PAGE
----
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All for the Love

This should be a photo of 13-year-old wrestling sensation James La Barrie but he claims no such photo exists. $50 to anyone who finds this long-lost treasure. {Source: wiki}
Written by James La Barrie

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Originally printed in issue #77 (May 2016) of Blue Skies Magazine.
This article also appears at dropzone.marketing.
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When I first came to the U.S. in 1991, I attended an all-boys boarding school in Orange, Virginia, (Woodberry Forest School). I was told it was mandatory to take part in a sport and so, for the winter term, I unfortunately chose wrestling.

At the tender age of 13 and straight out of the Caribbean, I was horrified to be presented with a singlet, a jock strap and some kind of head gear designed to protect my ears. I had never seen any of the three, but I would go on to make history in this historic school’s amazing wrestling program. Weighing in at 103 lbs, I successfully lost every single match. Armed with just one move, I tried to fireman’s-carry my way to victory, and time and time again, I got thrashed. I made getting pinned look fashionable because it happened so much. I call these losses character-building experiences.

Despite my dismal records in wrestling and tons of losses in golf, I have a great appreciation for athletes at the top of their games. All sports are more of a mental test than a physical one and that’s what I enjoy so much.

Due to my love of sport, I have come to appreciate skydivers who compete. Competition skydiving is a brutal mental test where one error can ruin an entire season of preparation. Thousands of dollars and hours in planes, overnight tunnel sessions and nights spent in shabby motel rooms, all sacrificed for the love of the sport. There is no glory, other than the personal satisfaction that comes from overcoming a massive challenge whereby the playing field is uneven based on huge variations in sponsorship. There can be no greater David and Goliath storyline than a civilian skydive team facing off with a well-funded team that makes skydiving a profession.

This is why you have to admire the Airspeed story so much. If you haven’t read Dan BC’s book, “Above All Else,” yet, do yourself a favor and read it. Dan and his teammates built a franchise out of a crazy desire to win. That’s it. They weren’t competing for anything else—there isn’t anything else. That is character. That is why my heroes in skydiving today are the ones who quit their jobs and commit to full-time training, all while going broke, just to show up at Nationals and bring their best against people from all over the country who are just as crazy.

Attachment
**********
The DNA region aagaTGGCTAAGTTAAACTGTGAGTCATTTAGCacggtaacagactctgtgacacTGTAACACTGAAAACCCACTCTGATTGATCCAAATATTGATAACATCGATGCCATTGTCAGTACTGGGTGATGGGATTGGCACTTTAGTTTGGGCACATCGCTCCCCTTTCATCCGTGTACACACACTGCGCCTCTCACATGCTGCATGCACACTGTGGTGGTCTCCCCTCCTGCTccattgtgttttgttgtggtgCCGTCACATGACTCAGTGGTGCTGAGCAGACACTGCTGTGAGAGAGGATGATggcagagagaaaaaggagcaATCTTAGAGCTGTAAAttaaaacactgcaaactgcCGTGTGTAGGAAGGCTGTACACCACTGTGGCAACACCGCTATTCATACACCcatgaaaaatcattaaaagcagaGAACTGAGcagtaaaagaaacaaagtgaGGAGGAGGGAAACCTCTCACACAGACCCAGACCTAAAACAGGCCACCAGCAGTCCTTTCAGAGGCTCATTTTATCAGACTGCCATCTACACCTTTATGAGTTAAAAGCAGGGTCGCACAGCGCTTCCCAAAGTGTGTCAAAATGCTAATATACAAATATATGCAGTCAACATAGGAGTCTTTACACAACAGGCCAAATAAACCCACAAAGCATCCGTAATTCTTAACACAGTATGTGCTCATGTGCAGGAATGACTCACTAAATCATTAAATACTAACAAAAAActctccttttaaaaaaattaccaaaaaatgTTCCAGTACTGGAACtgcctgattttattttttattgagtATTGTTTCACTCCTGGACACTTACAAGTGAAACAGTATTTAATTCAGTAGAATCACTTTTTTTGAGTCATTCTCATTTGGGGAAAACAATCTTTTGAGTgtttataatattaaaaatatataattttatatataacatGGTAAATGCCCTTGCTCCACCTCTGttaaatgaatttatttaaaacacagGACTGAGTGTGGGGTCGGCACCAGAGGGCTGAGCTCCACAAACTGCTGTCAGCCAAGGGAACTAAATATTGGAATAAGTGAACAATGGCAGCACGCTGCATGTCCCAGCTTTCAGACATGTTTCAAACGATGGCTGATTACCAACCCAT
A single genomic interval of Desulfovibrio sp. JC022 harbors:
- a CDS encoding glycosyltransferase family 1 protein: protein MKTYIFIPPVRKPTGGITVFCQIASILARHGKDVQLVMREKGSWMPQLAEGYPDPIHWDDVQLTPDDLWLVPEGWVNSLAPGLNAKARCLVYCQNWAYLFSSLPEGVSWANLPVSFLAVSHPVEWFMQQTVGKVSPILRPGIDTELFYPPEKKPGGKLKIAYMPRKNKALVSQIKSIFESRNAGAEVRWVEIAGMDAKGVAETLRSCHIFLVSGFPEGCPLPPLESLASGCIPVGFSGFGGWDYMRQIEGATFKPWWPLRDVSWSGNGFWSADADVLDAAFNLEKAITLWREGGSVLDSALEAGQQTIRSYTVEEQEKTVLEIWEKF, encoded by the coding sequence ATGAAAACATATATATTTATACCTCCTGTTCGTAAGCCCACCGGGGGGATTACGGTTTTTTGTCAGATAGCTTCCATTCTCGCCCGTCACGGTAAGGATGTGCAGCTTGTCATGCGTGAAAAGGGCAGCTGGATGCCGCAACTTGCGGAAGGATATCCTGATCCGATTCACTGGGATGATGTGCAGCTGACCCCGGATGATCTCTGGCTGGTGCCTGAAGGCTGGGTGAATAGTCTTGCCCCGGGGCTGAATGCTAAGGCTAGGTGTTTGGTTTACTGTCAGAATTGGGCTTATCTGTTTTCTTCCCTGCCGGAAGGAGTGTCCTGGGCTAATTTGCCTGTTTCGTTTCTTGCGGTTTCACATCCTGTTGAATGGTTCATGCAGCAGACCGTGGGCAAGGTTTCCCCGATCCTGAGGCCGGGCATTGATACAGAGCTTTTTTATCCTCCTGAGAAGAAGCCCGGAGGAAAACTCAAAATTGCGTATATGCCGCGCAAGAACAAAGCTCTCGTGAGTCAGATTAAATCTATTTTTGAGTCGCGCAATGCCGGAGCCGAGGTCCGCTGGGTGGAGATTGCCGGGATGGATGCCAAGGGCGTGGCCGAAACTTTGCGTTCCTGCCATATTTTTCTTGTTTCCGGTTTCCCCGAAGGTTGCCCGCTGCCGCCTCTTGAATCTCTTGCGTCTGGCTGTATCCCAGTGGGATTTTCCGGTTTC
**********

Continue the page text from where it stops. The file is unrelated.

Can there be a more pure form of sport than one in which participants literally put their lives on the line for no financial gain? They do it simply for a shot to make a podium that few, if any, media will cover.

If you don’t follow competition skydiving, this is the year to start. The Olympics of our sport are coming to Chicago in September. The World Parachuting Championships, known as the Mondial, will bring skydivers from every corner of the globe to compete. Some teams will be well funded while others will arrive with hardly two nickels to rub together, and that is what makes this event so exciting. The Cinderella story is only a video bust away. So much sacrifice from so many people all coming down to one major event. How can we not tune in?

There’s another storyline building: This year’s event will be hosted at Skydive Chicago. When its founder Roger Nelson was alive, everything he did was first class. His vision of building Skydive Chicago moved the sport forward. It gave other drop zone operators an example of what was possible and a big goal to strive toward. Roger gave skydivers permission to like nice things and to move beyond the “Fandango” mindset in which the sport had existed. Some of today’s amazing DZs originate from this pioneer’s vision. So, it is fitting that his son Rook won the bid to host the Mondial. It’s the final piece in Roger’s legacy because he loved the sport, and the skydivers within it, more than anyone.

I’ve never been more excited about our sport than I am this year. We will see the world’s best clash for the right to call themselves world champion. Airspeed versus Hayabusa, The Golden Knights versus the French, and countless other stories in multiple disciplines at an historic location, known for excellence, run by a man named Nelson. This is going to be awesome. I hope you’ll be tuned in. This 0-24 wrestler certainly will be.

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